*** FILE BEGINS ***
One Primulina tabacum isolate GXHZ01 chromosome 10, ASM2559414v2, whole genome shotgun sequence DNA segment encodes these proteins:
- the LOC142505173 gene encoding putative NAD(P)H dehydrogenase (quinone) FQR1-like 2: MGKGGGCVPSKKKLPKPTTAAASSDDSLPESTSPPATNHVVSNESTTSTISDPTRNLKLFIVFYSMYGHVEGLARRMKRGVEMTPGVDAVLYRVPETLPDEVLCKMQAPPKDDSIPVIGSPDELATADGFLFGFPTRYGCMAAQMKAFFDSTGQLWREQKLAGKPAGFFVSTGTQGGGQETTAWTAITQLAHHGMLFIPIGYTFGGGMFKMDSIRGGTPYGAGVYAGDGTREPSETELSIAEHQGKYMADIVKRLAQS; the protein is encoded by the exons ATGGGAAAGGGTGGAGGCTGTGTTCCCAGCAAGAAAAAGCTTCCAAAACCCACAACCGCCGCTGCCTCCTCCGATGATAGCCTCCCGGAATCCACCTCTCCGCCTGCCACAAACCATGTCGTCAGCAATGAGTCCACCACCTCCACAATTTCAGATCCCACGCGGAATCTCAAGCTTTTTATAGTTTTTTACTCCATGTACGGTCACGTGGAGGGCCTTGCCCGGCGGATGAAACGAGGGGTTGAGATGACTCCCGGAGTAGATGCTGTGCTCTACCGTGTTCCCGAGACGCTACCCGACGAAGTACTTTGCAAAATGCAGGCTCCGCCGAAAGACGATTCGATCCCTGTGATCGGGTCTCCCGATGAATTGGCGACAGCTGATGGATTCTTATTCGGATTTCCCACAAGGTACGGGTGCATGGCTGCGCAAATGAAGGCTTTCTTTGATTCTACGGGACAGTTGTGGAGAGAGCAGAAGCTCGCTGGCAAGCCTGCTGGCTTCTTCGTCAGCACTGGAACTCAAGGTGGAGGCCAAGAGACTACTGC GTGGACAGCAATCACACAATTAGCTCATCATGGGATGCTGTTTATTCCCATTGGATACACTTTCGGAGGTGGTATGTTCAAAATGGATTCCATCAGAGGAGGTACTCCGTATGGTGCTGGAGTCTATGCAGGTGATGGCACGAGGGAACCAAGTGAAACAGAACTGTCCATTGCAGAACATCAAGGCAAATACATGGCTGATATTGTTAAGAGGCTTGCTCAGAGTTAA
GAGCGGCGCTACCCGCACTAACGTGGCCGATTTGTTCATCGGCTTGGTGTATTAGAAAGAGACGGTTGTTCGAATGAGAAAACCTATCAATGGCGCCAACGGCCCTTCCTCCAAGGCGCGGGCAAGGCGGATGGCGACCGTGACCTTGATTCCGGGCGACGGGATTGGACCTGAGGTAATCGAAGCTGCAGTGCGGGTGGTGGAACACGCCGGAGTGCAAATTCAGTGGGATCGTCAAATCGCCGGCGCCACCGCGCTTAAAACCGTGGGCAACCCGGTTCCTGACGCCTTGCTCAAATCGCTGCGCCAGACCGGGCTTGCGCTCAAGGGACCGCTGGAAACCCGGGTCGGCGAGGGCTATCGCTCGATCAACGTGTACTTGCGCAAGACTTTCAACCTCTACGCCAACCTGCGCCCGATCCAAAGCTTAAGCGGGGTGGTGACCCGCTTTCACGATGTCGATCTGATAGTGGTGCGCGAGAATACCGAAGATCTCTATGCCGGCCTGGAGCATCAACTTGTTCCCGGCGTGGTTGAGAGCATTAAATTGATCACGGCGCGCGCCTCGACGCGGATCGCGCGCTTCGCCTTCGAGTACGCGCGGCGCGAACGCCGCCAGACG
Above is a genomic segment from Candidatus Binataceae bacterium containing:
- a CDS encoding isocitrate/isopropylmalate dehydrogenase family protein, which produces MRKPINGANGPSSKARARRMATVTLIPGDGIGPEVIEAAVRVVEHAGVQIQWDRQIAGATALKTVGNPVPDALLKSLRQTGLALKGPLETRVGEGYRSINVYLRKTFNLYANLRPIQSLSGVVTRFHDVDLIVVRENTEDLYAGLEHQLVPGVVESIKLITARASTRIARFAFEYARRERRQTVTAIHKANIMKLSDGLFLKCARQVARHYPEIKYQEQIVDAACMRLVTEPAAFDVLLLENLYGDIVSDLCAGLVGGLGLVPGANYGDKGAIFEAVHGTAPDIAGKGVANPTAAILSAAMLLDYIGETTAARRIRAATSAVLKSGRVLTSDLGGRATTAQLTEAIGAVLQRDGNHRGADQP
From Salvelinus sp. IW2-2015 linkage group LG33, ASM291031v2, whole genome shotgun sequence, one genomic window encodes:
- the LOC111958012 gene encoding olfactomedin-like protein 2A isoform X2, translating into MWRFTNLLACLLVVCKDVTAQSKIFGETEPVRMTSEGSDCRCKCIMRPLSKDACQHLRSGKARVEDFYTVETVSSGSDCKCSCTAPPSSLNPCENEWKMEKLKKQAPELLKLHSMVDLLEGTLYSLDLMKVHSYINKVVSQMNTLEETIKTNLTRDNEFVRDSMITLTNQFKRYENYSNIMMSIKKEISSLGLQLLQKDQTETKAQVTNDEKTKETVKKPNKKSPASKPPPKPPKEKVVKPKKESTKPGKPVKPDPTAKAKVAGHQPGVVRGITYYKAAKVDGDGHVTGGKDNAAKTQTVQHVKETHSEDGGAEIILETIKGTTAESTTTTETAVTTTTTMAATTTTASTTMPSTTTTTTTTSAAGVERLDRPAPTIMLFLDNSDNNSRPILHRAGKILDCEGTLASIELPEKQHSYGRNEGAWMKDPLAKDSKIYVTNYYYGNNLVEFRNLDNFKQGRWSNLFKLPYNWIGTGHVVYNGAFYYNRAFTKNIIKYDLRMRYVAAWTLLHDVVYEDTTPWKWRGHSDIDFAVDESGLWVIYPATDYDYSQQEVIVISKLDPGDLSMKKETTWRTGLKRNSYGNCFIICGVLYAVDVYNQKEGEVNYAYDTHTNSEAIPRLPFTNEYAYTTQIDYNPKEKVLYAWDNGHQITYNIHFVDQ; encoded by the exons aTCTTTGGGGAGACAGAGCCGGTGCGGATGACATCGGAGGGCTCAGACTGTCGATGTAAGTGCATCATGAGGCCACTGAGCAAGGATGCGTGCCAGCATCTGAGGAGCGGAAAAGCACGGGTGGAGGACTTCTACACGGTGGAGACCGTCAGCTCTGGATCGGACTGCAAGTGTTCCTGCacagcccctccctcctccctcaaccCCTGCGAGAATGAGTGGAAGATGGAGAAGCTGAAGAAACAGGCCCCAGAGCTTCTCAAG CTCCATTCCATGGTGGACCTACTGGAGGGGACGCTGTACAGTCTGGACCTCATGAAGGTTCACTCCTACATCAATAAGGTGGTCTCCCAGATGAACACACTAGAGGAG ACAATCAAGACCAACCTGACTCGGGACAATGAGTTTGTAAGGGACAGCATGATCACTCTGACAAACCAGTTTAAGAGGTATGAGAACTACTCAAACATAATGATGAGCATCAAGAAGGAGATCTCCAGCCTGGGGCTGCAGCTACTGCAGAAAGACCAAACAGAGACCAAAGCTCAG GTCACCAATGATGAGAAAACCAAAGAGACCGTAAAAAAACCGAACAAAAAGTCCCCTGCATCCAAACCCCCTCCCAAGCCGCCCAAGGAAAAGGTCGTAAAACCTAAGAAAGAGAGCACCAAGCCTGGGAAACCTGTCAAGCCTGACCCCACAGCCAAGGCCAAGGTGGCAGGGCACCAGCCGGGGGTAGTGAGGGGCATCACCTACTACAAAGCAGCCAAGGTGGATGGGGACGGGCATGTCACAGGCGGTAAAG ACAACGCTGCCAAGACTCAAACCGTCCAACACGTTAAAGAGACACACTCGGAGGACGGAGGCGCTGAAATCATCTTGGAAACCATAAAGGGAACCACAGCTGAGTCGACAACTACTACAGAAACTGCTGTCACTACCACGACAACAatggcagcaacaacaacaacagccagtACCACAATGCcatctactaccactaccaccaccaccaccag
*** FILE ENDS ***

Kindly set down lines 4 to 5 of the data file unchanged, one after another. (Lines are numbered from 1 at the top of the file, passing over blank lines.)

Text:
Above is a genomic segment from Candidatus Binataceae bacterium containing:
- a CDS encoding isocitrate/isopropylmalate dehydrogenase family protein, which produces MRKPINGANGPSSKARARRMATVTLIPGDGIGPEVIEAAVRVVEHAGVQIQWDRQIAGATALKTVGNPVPDALLKSLRQTGLALKGPLETRVGEGYRSINVYLRKTFNLYANLRPIQSLSGVVTRFHDVDLIVVRENTEDLYAGLEHQLVPGVVESIKLITARASTRIARFAFEYARRERRQTVTAIHKANIMKLSDGLFLKCARQVARHYPEIKYQEQIVDAACMRLVTEPAAFDVLLLENLYGDIVSDLCAGLVGGLGLVPGANYGDKGAIFEAVHGTAPDIAGKGVANPTAAILSAAMLLDYIGETTAARRIRAATSAVLKSGRVLTSDLGGRATTAQLTEAIGAVLQRDGNHRGADQP